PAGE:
Fahad AlShirawi holds an MBA and has a background in engineering. He has extensive Board-level experience at BIX (Bahrain Internet Exchange) and ARISPA, and as well as holding Senior Executive Management positions, most notably as Founder & MD of 2Connect Telecom in 2004 and SnS Designs.
Mr. AlShirawi is also the Founder and CEO of GCCIX WLL, a privately owned company that currently runs the only independent cable system from Kuwait to the UAE as well as six internet exchanges and data centers. The business has quickly grown to profitability due to a unique blend of the various products on offer creating a compelling proposition to its customers. He is also currently in the process of fully financing and establishing a business accelerator in the Kingdom of Bahrain.
In addition to his position at GCCIX, he is also presently the Chairman of Punchline Media WLL as well as being an Executive Board Member of RIPE NCC and the Founding Chairman of the Middle East Network Operators Group (MENOG).
Maria Häll is Master of Science in Computer Science and since February 2013 is the CEO for SUNET, the Swedish University Network - a branch of The Swedish Research Council.
Maria previously worked at the Government Offices of Sweden - Ministry of Enterprise, Energy and Communications at the division for IT Policy. Maria has extensive experience of working with ICT, broadband and Internet Policy issues, both in the private and public sectors, on local, national and international levels.
Maria is currently co-chairing the RIPE Cooperation Working Group and has been Vice Chair for the ICANN Government Advisory Committee (GAC).
- The Swedish representative in the NORDUnet Board. NORDUnet is joint collaboration by the five Nordic National Research and Education Networks owned by the five Nordic countries.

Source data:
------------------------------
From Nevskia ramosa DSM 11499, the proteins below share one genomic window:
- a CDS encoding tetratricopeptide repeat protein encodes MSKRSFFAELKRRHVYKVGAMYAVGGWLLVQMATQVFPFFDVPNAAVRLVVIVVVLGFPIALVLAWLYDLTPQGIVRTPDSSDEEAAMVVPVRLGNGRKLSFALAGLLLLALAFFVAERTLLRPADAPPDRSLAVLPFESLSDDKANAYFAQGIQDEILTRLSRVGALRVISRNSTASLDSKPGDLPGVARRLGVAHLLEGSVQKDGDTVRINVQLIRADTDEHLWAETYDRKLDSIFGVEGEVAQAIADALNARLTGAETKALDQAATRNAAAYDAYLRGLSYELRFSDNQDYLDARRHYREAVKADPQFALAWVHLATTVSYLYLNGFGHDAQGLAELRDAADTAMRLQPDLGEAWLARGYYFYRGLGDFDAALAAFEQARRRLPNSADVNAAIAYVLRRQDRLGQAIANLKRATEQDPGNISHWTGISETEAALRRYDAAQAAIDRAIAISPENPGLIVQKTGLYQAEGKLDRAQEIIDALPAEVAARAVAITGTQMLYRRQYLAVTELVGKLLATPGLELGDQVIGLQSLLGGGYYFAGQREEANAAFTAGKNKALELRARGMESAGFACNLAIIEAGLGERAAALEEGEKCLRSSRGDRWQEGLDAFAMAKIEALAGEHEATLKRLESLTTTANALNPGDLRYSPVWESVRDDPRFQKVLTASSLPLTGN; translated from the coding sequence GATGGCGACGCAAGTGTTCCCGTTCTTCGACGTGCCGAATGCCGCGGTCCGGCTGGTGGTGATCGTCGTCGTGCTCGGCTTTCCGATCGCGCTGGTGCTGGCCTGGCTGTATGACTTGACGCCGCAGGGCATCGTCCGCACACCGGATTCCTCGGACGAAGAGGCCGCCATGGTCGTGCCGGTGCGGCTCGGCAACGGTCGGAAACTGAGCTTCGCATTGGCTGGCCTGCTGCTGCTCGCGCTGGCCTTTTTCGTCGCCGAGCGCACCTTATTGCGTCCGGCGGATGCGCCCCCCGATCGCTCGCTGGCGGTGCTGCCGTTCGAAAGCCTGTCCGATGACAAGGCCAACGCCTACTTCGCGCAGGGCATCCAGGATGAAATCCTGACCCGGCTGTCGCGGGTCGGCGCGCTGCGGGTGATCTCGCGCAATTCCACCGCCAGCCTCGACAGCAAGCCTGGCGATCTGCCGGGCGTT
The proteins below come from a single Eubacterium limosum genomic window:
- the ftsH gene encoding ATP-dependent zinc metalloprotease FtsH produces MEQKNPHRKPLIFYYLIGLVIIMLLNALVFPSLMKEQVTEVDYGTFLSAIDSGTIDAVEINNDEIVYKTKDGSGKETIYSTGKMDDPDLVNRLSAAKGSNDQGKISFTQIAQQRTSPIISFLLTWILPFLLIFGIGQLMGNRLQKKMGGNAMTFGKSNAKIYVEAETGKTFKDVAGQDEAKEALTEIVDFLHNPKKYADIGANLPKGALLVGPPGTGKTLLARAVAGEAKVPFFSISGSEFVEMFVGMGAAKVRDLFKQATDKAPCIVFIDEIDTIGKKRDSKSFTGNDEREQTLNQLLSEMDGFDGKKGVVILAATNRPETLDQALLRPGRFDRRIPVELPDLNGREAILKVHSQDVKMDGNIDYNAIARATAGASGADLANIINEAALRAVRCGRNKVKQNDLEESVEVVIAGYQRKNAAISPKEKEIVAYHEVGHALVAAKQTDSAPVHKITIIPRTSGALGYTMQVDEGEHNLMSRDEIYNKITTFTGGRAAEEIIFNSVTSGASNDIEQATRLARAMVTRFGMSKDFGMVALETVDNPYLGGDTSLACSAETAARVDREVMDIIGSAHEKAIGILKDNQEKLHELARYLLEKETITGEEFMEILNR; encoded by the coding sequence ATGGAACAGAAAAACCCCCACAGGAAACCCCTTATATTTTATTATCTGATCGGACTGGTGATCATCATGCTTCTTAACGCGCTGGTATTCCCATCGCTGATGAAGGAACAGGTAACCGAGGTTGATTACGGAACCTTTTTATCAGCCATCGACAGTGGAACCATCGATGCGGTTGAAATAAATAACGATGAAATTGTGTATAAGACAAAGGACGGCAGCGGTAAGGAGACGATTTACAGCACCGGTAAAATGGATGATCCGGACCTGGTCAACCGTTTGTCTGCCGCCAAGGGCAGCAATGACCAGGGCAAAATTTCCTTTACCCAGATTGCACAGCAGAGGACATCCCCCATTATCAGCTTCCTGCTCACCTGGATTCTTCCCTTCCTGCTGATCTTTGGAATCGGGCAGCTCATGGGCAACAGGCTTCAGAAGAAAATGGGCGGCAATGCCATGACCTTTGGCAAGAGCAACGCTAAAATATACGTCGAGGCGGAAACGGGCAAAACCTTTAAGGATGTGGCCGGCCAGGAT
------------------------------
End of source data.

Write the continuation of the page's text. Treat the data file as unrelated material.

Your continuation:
- Chair of the TU-foundation Board. The TU-foundation is the owner of the Swedish Internet Exchange company Netnod.
I have genuine interest for the development of society and the role of technology as an important tool for positive development, especially the development of Internet as vital and global infrastructure.
This demands strategic work, good understanding and a good dialogue between different players from different sectors.
In this important area of stimulating good dialogue, creating better understanding of the issues and fostering cooperation among many sectors, the RIPE NCC has been a leader in the Internet industry, and the work of the RIPE NCC and the RIPE community has been extremely valuable.
I have been engaged in the RIPE community for years and I have appreciated good support and engagement from the RIPE NCC. To be able to support this work even further, and contribute with my experience and support the work of the RIPE NCC and its members, I have accepted the nomination for election to the RIPE NCC Executive Board.
Christian studied Computer Science at the Georg-Simon-Ohm-Fachhochschule in Nuremberg and during his undergraduate years he started his own ISP and web design company. He recently completed a Master of Science in Advanced Networking at The Open University, which is the first of its kind in the world.